A Trip to the Beach-Melinda & Robert Blanchard Part 1


For my family and friends who are Islaholics you won’t believe the similarities between Anquilla and Isla Mujeres.  Check out the narrative that begins in Chapter 1:

“From the air Anquilla looked narrow, flat and scrubby, but that was only part of the picture.  In my mind, I saw the real Anquilla: sea grape and crimson flamboyant trees, women steadying pails of water on their heads, sand that might have been poured from a sack of sugar, the terra-cotta flours of the Hotel Mallioujana.  The sunshine alone was enough to make me smile.  Stepping off the plane, I felt the breeze from the east, scented by the hibiscus that grew alongside the terminal.  Those cool currents made the sun seem unthreatening.  Poor Bob, with his fair complexion, would be pink in a matter of minutes.

In Anquilla it is customary to greet everyone with a courtly “Good Morning” or “Good Afternoon”.  As we approached the young woman at the immigration counter, we were greedy enough to hope for more.  We’d seen her many times on our visits to the island.  We wanted to be recognized, to be told that we were different from mere tourists-connected.

“Good afternoon”, the young woman said smiling.  “Welcome back”.  Anquilla had begun to cast its spell.

As our taxi made its way westward-slowing for potholes, speed bumps, people, goats-I counted the ways I loved this little island.  Unlike its neighbours, Anquilla (rhymes with vanilla and pronounced Ann-gwilla) had no casinos, no duty-free shopping, and no cruise ships.  Visitors here looked for less not more.  They tended to arrive one or two at a time and not in packs.  Their intentions were simple: to walk on the beach, go snorkeling, read a good book, take a dip in the water.  They’d found a place where handmade signs beckoned them to “Easy Corner Villas”, “Sandy Hill” and “Blowing Point”.  Drawn to this tiny British outpost only sixteen miles long, they appreciated the rhythm, the balmy pace.  Little school girls in handmade uniforms skip along the road, holding hands.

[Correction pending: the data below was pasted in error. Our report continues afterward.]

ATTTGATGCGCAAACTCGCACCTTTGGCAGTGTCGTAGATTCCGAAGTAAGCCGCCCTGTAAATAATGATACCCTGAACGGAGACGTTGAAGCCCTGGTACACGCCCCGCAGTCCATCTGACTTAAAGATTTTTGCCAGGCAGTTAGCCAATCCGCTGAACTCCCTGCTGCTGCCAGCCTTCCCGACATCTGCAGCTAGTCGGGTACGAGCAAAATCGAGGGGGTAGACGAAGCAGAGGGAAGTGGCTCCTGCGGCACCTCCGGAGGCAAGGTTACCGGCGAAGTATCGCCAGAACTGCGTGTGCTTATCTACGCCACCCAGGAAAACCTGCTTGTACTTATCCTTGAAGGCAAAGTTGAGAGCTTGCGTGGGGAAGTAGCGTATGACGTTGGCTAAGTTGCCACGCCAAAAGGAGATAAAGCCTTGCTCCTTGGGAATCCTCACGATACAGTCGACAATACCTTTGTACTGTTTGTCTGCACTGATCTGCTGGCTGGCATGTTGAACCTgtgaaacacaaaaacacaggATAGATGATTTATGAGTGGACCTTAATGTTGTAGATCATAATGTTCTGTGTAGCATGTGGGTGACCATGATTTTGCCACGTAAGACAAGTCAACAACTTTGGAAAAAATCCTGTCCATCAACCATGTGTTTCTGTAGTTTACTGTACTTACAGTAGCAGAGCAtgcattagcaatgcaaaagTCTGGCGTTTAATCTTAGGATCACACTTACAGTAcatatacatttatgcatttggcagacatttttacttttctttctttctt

The idyllic life on Anquilla isn’t an illusion manufactured for tourists.  The island’s standard of living is higher than its neighbours’.  No gambling means no gambling problems.  Limited work permits for outsiders ensures plenty of jobs for locals.  This is a country with no taxes, where a dollar earned is an actual dollar.  There is no unemployment, and eighty-five-degree temperatures with sunshine everyday.  Life is good.

There are several world class hotels on the island, all criminally luxurious.  Over the years we have alternated between them, savouring their brands of exquisite tranquility.  One, Cap Juluca, boasts villas with Moroccan-style domes, and bathrooms so vast that they have their own gardens.  Another, Malliouhana, was created -a breathtaking view of the clear turquoise water and is lovingly cared for-by a retired English gentleman whose lifelong dream had been to preside over such a hideaway.  Here life is serene, with little stucco arches, ceiling fans that seem to lull away ones cares, and a breathtaking view of the clear turquoise water from the top of a cliff.”

They end many chapters with one of their own tried and true recipes.  Here’s their entry for Rum Punch:

“We tasted rum punches around the island and worked together to create the perfect mixture.  Some, we agreed, were too sweet and bright red with grenadine.  Others didn’t have the fresh taste we were looking for.  Guava juice, we discovered, was the missing ingredient from most we tried, and freshly squeezed orange juice was a must.  Still, our final recipe was simple.

Combine equal amounts of pineapple juice, quava juice , and Mt. Gray rum.  Add just a dash of grenadine and another of Angostura bitters.  Pour over ice and top with a sprinkle of nutmeg.”

The story continues through the trials and tribulations of opening their own restaurant on the island (a dream that our family has had since we first went to isla Mujeres in 2005). Stay tuned for Part 2.

Kath’s quote: “When treasures are recipes they are less clearly, less distinctly remembered than when they are tangible objects. They evoke however quite as vivid a feeling-that is, to some of use who, considering cooking an art, feel that a way of cooking can produce something that approaches an aesthetic emotion. What more can one say? If one had the choice of again hearing Pachmann play the two Chopin sonatas or dining once more at the Cafe Anglais, which would one choose?”-Alice B. Toklas

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